In 2012, Democratic Sen. Pat Pettey was elected to represent Kansas' 6th district. Redistricting had just added a small part of Johnson County to a district that was previously only Wyandotte County. Today, the 6th district covers part of Kansas City, Kan., west to Edwardsville. It also covers parts of Merriam and Overland Park in Johnson County.
While the demographics in these parts of Wyandotte and Johnson counties are pretty similar, they have very different profiles and priorities in Topeka.
The hardest issue, Pettey says, is the mother of all sticky Kansas political issues — schools.
She says people in Johnson County are very protective of their schools.
"Some people will say, particularly some elected officials, because of the valuation of their properties, that they're able to raise more money and help other parts of the state. They want more of a voice."
The problem, she says, is that some of the Wyandotte County districts have both lower property valuation and greater need. KCK schools, for example, have 90 percent of their students on free and reduced lunches. Turner school district, also in Wyandotte County, has 70 percent.
Pettey wants good education for all children, but the legal and legislative uncertainly swirling around education funding worries her.
Outside of education issues, Pettey says the Johnson-Wyandotte county line doesn't affect much of her work. But that doesn’t mean it never will. For example, when the tax was taken off machinery and equipment, Pettey was a Commissioner with the Unified Government of Wyandotte County. She watched as her home county lost six million dollars a year.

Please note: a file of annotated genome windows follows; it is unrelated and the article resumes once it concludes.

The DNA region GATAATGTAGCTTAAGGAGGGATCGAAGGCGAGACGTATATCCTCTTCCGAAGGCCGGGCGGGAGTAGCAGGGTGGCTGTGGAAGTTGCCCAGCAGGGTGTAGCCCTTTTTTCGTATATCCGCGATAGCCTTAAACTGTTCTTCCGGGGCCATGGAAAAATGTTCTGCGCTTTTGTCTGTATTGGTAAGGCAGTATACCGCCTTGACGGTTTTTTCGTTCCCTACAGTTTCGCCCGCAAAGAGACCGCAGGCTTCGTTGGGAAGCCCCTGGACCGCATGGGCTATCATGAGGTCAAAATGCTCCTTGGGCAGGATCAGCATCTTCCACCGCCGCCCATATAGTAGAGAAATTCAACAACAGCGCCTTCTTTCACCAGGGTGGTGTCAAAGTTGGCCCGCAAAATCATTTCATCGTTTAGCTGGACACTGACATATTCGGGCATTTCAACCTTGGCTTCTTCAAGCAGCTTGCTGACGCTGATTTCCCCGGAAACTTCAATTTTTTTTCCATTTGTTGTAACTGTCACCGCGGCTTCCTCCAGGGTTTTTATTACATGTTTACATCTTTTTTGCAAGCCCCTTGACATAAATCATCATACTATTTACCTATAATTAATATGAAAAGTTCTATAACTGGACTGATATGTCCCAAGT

"If I’d been in the legislature at that time, I'd have been looking at it with Wyandotte County eyes."
And that could have been a challenge for her Johnson County voters.
At the same time, Pettey sees benefits to her dual-county role. She says she's attuned to issues facing her small Johnson County constituency. She gets invited to education and Chamber of Commerce lunches and learns from leaders in Johnson County. It helps her understand state-wide issues when she is in Topeka.
Even though Johnson County continues to be an economic engine for Kansas, Wyandotte County —where Pettey has deep roots — has come a long way economically.
"Interestingly, when I was in the House in the 90s, I had some legislators refer to Wyandotte County as the armpit of the state, sucking services but not providing anything tax wise," says Pettey. "Now, the attitude is we're still Democratic, but now you have this economic engine that’s helping (the state) improve."
Pettey says she's found what’s good for Wyandotte County is good for Johnson County. The differences many perceive between the two counties, for her, is just not that big a deal.
This look at the Wyandotte / Johnson County line is part of KCUR's months-long examination of how geographic borders affect our daily lives in Kansas City. KCUR will go Beyond Our Borders and spark a community conversation through social outreach and innovative journalism.
We will share the history of these lines, how the borders affect the current Kansas City experience and what’s being done to bridge or dissolve them. Become a source for KCUR as we investigate Johnson and Wyandotte Counties.